Archaeologists excavating the site of the Biblical miracle where Jesus Christ fed the 5,000 have been halted in their tracks by a freak flood.
The village of Bethsaida has been totally submerged by the sea of Galilee, forcing experts to abandon the site.
For centuries, its true location was lost, but archaeologists have been working to prove that the ancient town once stood at El-Araj, an excavation site on the northern shore of the Sea of Galilee.
It was said to be the fishing village where Jesus fed the masses with just five loaves and two fish and the place Jesus helped a blind man see.
Bethsaida was also the hometown of the disciples Peter, Andrew and Philip.
Now efforts to explore the Biblical location have ground to a halt after heavy rains caused the Sea of Galilee, also known as Lake Kinneret, to flood the site.
Lead archaeologist professor Moti Aviam of Kinneret College said there was no way digging could continue this year.
“During the past 30 years, the amount of the rain in Israel was not enough to bring the lake to its full capacity,” he said.
“This year it happened. All of our excavated squares, even the highest – the mosaic floor of the Byzantine church – were covered.
“The entire site is covered today with a large lagoon in which catfish are swimming.”
He continued: “We think that nothing will happen to the antiquities below the water and the water level will reduce slowly, but we will not be able to dig this year.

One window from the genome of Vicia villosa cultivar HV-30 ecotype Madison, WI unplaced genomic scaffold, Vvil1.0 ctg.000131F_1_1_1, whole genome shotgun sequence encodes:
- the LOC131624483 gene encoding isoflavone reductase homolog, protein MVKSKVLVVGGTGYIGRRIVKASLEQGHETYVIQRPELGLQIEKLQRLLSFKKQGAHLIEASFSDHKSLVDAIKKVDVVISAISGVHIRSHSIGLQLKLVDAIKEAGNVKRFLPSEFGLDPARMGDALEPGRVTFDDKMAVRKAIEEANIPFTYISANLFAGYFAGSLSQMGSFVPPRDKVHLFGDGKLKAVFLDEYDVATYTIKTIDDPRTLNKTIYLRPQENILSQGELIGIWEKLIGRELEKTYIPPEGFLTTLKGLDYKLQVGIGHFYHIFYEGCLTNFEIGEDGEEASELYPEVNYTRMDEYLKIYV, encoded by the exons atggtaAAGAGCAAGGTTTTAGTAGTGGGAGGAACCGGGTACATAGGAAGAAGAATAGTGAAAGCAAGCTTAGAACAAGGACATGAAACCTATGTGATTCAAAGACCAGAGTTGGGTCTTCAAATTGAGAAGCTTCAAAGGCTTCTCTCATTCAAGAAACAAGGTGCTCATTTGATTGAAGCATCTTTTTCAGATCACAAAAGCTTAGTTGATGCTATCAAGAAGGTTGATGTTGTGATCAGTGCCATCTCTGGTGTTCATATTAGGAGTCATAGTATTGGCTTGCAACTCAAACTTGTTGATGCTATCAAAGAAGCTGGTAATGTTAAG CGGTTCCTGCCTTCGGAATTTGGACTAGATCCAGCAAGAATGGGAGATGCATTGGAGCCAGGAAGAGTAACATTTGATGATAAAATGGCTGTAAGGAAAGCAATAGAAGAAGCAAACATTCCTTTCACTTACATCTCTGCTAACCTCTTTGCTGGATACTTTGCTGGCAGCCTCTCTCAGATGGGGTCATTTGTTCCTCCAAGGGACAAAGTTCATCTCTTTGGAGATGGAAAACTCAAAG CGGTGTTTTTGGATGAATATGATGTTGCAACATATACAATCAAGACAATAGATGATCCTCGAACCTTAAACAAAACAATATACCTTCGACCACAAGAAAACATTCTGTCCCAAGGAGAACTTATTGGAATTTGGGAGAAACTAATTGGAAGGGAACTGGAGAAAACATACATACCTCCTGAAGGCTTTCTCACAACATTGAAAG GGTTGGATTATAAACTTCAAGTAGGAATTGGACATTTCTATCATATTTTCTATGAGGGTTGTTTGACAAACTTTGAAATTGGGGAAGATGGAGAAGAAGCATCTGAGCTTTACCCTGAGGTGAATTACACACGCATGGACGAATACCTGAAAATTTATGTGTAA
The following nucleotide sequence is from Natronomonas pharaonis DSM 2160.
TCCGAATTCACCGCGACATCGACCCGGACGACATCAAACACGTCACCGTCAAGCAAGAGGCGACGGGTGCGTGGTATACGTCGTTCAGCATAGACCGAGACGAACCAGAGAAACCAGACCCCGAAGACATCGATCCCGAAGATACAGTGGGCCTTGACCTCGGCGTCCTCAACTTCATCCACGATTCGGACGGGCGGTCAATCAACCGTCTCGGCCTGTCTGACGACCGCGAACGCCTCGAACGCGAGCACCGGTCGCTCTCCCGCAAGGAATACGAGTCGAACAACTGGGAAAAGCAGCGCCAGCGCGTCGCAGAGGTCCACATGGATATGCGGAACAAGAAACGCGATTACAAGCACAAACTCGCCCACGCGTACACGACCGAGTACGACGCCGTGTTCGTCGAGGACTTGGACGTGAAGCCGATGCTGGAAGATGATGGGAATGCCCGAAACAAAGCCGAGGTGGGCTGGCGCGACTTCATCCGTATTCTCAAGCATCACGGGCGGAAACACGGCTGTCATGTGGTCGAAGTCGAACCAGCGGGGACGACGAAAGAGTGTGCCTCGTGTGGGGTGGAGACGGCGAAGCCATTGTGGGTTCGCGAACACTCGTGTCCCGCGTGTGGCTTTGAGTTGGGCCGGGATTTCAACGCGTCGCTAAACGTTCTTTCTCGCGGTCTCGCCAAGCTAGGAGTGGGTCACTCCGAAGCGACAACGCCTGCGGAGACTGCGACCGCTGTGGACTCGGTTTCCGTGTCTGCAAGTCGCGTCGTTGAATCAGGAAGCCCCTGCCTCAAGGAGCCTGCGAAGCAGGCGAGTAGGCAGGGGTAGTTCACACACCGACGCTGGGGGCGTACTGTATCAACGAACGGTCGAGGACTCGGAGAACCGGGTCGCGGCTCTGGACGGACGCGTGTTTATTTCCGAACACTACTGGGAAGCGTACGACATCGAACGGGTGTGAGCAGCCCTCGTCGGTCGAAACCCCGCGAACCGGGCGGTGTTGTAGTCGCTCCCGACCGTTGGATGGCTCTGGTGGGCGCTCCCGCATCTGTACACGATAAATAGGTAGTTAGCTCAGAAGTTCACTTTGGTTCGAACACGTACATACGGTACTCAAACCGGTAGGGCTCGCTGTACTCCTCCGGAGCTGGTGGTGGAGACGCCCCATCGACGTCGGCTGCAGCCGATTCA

“All the excavated squares are full of water, so we can’t dig.
“Even if the level of the water drops 80cm, we will still have to walk and work in mud. It is impossible.”
After the rains, professor Aviam expected some flooding, but even he was surprised by the extent.
“I was thinking about the fact it would be flooded,” he said, “but when I came to see it with my own eyes I was astonished.
“Especially when I got the photos from the drone.”
In the Bible, Bethsaida – a name which translates as “house of fishing/hunting” – is described as a “village” with “green grass” that can be reached by boat.
El-Araj is one of two sites usually identified by archaeologists as the ancient settlement – the other being Et-Tell.
But for professor Aviam, the former is clearly the better contender.
“El-Araj is on the lake shore, not like Et-Tell which is two kilometres inland. This is more appropriate for a fishing village,” he said.
Professor Aviam believes that the case for El-Araj is further helped by the Roman historian, Titus Flavius Josephus.
Josephus describes the village as being close to where the River Jordan enters the Sea of Galilee.
And he also describes how, under Herod Philip II, the village was “advanced unto the dignity of a city, both by the number of inhabitants it contained, and its other grandeur”.
Professor Aviam says El-Araj not only matches the location, but it even shows signs of the enlarged Roman settlement Josephus describes.
“The location of El-Araj is more appropriate according to the Josephus Flavius description,” said the professor.
“We also discovered evidence of a Roman-type bathhouse which is more typical to an urban sphere than a village. Nothing like that was found at Et-Tell.”
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SOURCE: Daily Star – Anna Savva